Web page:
As the third basic issue, I believe that every leader and supervisor should ensure their own personal well-being and engagement. Without energy or support, it’s difficult to serve others and aim for the good.
2. Treating people as human beings
In today’s work life, in which self-management, remote work and exceptional work arrangements are increasing, leadership no longer concerns only departments and teams.
It’s important to treat employees individually as human beings, and to be humane yourself. Questions like: How are you? What do you need so as to manage? How can I help you? show caring and approval.
3. Boosting the positive
Constant remote work may have led to earlier conventional and functional practices that boost positive practices to gradually decrease, unnoticed. Paying attention to even small accomplishments and giving positive feedback is valuable. These are means with which to strengthen employees’ feelings of being appreciated and that what they’re doing is enough.
In leading the group, it’s also worth boosting positive interaction, even via laptops, as well as the sense that we all are in the same boat. In practice, this means through both words and deeds, by for example emphasizing and clarifying the common goal and creating a horizon of hope and a better future.
4. Paying attention to professional growth
Servant leaders also focus on and envision the future of their followers. They encourage trying out new things and crafting one’s job; enable the learning of new skills; generously share knowledge, skills and networks; and build prospects for future career paths.
These are important for all employees, but perhaps even more so for those who have just started at a new workplace or have been total newcomers work life during the pandemic.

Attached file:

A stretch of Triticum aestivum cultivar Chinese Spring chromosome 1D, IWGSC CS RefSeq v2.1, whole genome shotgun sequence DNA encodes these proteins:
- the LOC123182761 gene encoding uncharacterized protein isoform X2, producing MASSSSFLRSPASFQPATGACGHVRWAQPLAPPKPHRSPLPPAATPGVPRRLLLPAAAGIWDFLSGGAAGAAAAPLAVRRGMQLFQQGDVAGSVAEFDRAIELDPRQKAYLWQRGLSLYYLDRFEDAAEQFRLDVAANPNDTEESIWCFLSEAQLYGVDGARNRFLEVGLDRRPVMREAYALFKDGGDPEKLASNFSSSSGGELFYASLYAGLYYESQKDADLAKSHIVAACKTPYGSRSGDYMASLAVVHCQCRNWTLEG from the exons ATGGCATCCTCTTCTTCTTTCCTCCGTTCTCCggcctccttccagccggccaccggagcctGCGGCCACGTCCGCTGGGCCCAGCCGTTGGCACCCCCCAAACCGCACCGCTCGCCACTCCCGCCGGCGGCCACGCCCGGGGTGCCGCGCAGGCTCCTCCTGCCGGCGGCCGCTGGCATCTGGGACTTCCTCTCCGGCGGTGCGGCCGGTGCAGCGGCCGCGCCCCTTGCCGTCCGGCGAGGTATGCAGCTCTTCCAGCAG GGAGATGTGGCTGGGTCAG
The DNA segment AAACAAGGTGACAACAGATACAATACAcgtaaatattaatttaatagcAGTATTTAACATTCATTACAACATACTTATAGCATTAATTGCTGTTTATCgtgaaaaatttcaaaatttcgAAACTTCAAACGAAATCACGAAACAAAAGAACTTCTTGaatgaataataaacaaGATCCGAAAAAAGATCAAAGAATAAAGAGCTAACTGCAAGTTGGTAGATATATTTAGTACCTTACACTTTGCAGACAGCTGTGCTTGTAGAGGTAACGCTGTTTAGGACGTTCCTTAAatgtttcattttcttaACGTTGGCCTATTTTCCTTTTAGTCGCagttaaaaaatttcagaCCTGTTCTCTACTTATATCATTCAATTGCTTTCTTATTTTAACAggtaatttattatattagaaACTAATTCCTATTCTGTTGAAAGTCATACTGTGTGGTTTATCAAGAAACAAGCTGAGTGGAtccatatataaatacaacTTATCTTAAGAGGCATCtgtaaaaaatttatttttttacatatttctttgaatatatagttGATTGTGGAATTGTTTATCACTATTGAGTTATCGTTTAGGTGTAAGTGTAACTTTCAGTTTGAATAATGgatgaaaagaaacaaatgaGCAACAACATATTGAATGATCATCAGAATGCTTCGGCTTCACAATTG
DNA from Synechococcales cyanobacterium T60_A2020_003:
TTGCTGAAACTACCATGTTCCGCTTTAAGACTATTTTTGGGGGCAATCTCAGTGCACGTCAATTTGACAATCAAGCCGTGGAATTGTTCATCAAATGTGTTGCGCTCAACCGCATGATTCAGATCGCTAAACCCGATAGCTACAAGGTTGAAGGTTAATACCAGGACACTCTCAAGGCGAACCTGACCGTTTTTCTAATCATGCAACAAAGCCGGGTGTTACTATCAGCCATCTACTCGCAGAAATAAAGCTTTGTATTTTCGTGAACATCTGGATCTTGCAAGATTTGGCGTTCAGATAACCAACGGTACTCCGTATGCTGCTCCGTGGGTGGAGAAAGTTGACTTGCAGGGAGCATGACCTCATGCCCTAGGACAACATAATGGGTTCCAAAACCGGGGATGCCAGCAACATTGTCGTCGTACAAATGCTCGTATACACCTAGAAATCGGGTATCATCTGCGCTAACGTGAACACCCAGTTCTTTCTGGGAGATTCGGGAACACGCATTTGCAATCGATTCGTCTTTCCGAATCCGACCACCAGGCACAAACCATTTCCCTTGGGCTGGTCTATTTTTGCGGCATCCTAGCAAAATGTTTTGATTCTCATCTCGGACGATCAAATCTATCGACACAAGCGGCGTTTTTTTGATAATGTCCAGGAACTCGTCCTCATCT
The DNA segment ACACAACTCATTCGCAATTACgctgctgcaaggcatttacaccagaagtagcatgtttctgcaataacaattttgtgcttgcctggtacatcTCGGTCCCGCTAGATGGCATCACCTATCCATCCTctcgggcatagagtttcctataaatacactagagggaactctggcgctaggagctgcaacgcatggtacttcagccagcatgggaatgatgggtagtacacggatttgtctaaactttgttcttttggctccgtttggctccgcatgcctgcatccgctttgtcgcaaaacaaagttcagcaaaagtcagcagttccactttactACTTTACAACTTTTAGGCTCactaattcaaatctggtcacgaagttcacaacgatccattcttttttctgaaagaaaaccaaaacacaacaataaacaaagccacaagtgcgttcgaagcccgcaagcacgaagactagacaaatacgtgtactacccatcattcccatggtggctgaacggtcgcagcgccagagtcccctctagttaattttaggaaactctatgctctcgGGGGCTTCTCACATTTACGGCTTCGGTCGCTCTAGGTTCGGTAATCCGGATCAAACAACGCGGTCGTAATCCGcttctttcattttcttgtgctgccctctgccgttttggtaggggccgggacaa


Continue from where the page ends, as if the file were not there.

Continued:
5. Servant leadership as a company culture
In Robert Greenleaf’s challenging vision, the ultimate test of servant leadership is, “whether those served grow as persons? Do they, while being served, become healthier, wiser, freer, more autonomous, more likely themselves to become servants?” When a leader loosens control and strengthens individual and social resources, it’s possible to take steps towards shared servant leadership – as characterized by Alexandre Dumas in The three musketeers: “All for one, one for all, united we stand, divided we fall!”
Our studies support the challenging core idea of servant leadership
All five steps and practices of servant leadership build trust, appreciation and a sense of belonging, and through these, well-being and engagement, eventually leading to sustainably good performance at work.
I’ve studied servant leadership in Finland for more than a decade, through different longitudinal research and in more practical projects: For example, in a three-year follow-up study which involved 87 organizations; more recently in 18-month follow up study in 34 municipalities; and now in an ongoing, three-wave two-year pre- and during COVID-19 project in seven organizations.